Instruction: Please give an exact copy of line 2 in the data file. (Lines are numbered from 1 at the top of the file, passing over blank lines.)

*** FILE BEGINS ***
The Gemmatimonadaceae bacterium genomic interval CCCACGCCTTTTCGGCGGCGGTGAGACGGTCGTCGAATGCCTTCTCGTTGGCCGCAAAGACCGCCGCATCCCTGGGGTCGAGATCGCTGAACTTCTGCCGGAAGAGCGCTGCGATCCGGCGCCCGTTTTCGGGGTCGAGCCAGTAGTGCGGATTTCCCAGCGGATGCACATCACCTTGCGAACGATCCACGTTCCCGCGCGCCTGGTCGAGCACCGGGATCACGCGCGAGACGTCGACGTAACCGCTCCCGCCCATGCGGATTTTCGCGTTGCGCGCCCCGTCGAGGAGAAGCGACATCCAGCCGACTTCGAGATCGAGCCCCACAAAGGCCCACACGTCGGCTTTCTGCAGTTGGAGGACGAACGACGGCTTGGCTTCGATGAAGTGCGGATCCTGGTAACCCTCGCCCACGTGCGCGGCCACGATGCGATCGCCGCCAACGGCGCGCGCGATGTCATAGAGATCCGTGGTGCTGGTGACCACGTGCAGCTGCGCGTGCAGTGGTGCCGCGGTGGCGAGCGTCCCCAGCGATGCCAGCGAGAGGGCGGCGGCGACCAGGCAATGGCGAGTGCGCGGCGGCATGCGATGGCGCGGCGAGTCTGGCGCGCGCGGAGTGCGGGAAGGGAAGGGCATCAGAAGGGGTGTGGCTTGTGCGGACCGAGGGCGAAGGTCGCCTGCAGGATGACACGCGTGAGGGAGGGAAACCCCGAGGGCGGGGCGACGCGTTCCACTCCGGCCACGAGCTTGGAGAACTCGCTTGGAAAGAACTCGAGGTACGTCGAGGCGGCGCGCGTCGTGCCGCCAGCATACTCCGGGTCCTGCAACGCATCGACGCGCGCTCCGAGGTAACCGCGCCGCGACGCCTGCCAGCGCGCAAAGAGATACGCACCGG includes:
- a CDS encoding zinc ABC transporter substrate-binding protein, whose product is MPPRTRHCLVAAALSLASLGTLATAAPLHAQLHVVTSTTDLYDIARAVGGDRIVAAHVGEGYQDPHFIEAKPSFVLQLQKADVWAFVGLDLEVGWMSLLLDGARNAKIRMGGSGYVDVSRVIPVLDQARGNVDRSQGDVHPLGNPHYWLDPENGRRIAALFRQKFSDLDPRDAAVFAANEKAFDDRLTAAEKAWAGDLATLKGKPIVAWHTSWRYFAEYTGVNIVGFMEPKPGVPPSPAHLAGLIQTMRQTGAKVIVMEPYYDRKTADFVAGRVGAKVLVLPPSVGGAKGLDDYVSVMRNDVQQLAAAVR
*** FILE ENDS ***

- a CDS encoding zinc ABC transporter substrate-binding protein, whose product is MPPRTRHCLVAAALSLASLGTLATAAPLHAQLHVVTSTTDLYDIARAVGGDRIVAAHVGEGYQDPHFIEAKPSFVLQLQKADVWAFVGLDLEVGWMSLLLDGARNAKIRMGGSGYVDVSRVIPVLDQARGNVDRSQGDVHPLGNPHYWLDPENGRRIAALFRQKFSDLDPRDAAVFAANEKAFDDRLTAAEKAWAGDLATLKGKPIVAWHTSWRYFAEYTGVNIVGFMEPKPGVPPSPAHLAGLIQTMRQTGAKVIVMEPYYDRKTADFVAGRVGAKVLVLPPSVGGAKGLDDYVSVMRNDVQQLAAAVR